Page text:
Facebook Facing Potential Legal Problems For Data Sharing

It’s no secret that Facebook has been taking some hits in the past few years when it comes to their privacy and data collection/sharing practices. But while the public outrage machine often goes into effect, the social network has largely avoided legal battles. That may be about to change, however, as the New York Times reports that federal prosecutors are investigating data deals that Facebook made with other tech companies.

Information is still light on the ground about the investigation, but the New York Times says that “according to two people who were familiar with the requests and who insisted on anonymity to discuss confidential legal matters,” a grand jury in the Eastern District of New York has subpoenaed records “from at least two prominent makers of smartphones and other devices.”

While the Times didn’t name the companies, they did say that they were part of a group of more than 150 companies — including Amazon, Apple, Microsoft, and Sony — that had previous deals with Facebook which gave them access to customer data. Some of that access was granted without customer knowledge or consent.

“We are cooperating with investigators and take those probes seriously,” a Facebook spokesman said in a statement to the Times. “We’ve provided public testimony, answered questions and pledged that we will continue to do so.”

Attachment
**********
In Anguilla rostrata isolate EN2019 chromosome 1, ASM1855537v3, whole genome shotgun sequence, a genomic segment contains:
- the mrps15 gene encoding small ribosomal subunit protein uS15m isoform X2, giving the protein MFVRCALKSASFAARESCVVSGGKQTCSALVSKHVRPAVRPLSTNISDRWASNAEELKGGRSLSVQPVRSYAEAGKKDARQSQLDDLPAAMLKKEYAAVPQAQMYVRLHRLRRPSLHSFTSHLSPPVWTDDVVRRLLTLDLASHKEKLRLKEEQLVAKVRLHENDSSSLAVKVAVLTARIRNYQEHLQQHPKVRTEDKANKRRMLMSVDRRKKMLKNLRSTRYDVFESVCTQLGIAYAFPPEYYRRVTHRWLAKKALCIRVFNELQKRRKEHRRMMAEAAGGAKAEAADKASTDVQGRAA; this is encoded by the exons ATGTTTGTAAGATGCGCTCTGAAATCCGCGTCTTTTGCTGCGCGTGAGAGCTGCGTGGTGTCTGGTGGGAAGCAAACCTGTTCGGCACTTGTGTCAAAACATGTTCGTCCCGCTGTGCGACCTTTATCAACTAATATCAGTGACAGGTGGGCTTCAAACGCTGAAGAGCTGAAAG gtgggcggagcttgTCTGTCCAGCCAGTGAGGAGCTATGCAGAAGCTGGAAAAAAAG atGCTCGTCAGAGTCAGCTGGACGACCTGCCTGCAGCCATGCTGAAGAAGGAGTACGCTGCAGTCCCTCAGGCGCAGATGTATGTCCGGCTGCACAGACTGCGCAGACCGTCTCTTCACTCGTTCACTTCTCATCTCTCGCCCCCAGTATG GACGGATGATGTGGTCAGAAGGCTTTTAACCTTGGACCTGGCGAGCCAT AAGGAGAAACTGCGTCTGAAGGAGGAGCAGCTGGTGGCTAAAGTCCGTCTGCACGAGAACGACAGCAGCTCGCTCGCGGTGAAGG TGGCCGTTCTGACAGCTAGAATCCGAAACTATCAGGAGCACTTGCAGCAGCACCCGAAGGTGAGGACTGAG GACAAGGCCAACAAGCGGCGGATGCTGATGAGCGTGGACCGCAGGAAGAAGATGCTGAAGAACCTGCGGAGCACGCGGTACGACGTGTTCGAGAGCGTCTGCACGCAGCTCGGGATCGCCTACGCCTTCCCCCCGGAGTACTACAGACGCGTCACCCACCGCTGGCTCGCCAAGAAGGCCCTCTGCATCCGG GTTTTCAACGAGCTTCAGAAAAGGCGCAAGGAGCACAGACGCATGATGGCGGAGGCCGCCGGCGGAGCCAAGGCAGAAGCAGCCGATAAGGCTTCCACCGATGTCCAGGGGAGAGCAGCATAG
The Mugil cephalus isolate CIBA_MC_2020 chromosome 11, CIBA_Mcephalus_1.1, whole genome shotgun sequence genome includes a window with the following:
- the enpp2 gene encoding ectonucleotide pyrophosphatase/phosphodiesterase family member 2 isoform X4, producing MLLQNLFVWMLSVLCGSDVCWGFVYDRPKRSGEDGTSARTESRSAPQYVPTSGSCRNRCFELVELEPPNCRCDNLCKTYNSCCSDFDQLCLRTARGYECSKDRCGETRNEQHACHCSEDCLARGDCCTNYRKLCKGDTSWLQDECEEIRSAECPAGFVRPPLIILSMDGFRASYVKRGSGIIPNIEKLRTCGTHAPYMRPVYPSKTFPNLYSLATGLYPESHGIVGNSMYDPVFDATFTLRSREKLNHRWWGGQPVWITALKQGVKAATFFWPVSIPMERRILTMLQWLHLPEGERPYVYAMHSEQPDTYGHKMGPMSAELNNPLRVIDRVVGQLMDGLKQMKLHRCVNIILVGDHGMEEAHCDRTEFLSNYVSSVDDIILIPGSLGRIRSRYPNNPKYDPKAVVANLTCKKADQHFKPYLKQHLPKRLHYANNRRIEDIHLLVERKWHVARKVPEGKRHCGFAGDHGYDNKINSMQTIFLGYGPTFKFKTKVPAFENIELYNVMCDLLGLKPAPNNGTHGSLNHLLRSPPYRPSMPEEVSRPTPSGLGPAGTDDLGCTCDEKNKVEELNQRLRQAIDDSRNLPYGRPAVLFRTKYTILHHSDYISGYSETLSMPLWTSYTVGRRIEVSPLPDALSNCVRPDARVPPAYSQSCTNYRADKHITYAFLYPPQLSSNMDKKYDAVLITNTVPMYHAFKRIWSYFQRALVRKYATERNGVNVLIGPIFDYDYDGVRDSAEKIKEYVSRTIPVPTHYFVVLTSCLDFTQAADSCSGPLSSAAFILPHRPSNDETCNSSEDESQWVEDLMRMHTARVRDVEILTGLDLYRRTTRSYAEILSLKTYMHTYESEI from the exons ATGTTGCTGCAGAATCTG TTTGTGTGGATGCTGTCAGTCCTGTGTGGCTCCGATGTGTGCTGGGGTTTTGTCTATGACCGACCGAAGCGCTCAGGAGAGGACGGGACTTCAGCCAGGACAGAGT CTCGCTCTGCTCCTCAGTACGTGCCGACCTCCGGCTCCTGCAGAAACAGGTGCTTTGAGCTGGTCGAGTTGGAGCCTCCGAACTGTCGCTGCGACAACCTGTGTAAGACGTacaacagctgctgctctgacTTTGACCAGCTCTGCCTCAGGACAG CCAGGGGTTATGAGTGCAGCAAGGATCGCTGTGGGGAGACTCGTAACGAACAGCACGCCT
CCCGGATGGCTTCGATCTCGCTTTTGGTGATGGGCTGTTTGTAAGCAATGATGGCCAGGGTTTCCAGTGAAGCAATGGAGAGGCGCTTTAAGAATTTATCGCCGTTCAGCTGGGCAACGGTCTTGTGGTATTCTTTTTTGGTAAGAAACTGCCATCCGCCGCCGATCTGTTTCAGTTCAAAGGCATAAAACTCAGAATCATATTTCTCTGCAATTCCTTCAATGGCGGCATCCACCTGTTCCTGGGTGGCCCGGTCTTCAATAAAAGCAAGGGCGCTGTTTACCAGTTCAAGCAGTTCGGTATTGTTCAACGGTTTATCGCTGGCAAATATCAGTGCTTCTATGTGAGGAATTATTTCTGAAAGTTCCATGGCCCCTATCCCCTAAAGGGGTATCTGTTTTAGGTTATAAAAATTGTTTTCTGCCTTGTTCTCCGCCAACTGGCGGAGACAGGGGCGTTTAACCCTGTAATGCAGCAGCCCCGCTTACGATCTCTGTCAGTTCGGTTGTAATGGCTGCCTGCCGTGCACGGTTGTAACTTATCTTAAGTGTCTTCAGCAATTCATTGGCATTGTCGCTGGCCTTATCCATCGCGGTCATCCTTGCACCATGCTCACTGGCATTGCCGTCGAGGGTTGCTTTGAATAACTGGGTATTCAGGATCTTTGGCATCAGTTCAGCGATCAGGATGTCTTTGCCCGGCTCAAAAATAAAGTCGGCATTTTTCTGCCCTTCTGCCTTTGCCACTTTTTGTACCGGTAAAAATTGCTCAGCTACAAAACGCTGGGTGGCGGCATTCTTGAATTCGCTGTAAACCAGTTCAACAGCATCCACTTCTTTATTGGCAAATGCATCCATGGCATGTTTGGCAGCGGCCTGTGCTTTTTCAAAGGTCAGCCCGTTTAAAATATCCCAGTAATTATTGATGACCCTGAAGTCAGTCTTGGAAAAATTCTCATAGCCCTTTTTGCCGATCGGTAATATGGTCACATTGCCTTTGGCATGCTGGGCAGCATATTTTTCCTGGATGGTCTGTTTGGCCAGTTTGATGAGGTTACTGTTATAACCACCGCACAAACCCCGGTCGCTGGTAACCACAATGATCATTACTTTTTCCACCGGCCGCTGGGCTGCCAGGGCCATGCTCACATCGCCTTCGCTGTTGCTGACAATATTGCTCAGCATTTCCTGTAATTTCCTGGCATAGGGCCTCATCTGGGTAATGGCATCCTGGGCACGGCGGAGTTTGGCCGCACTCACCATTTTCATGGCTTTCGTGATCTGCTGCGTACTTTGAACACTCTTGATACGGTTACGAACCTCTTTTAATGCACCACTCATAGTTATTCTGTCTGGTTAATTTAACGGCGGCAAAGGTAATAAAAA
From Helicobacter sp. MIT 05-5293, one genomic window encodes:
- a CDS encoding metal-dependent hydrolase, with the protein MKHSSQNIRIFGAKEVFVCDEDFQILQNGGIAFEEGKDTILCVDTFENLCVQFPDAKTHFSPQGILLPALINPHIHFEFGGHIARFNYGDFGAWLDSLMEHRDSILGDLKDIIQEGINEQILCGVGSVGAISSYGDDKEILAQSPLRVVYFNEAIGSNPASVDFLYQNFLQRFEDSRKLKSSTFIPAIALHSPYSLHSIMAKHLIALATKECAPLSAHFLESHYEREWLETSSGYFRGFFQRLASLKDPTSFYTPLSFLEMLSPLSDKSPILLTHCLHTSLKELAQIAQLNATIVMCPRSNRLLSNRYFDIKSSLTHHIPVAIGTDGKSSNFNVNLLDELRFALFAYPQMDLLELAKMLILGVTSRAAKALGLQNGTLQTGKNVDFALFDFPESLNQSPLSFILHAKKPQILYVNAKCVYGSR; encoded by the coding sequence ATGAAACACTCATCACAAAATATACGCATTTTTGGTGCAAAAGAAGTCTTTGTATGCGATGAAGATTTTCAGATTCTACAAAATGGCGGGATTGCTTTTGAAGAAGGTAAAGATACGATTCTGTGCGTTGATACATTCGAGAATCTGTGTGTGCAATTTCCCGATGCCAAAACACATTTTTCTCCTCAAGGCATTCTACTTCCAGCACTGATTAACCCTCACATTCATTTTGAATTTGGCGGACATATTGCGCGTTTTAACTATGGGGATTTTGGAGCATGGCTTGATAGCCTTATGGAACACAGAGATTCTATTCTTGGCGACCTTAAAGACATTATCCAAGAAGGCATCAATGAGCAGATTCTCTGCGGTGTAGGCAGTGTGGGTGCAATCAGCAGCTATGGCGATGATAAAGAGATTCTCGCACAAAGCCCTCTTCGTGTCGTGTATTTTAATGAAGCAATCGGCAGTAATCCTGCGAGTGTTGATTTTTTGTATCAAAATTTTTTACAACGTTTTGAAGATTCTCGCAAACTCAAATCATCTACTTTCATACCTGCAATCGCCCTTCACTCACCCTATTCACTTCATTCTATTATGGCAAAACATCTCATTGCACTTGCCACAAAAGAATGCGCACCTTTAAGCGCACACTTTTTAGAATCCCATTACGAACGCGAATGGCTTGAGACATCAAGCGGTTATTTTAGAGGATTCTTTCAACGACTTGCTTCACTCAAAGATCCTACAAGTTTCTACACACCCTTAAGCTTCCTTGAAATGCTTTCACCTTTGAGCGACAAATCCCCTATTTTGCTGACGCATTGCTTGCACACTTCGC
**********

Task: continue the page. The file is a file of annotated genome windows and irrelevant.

Just this month, Facebook CEO Mark Zuckerberg outlined how the social network was going to focus on increased privacy moving forward. His plan sounds good on paper. But anyone who’s been following Facebook and privacy over the past few years know that it’s a little hard to believe that a tech megalith that built its entire multi billion dollar business on selling user data is going to change course.

For example, lets take a look at the Cambridge Analytica scandal, for which Facebook is also under investigation. We’re all familiar with the story now, but when it broke in early 2018, many news outlets were calling it a “data leak.” We — along with other privacy sites — pointed out that it wasn’t a data leak at all but instead misuse of customer data, without consent. And that Facebook had consciously set up a system that not only made that kind of data collection and misuse possible, but also normalized giving up personal data without much thought.

Facebook reportedly phased out “most” of these shady partnerships in the past two years, but it’s possible that it may have been too little, too late. Regardless of the outcome of any criminal investigations, the social network has fundamentally altered the entire world’s concept of what information is okay to give away to big companies.

Think about it. Do you think there aren’t still people clicking on agreements about what a company is going to do with their data without actually reading the print in order to access a fun quiz? We don’t.

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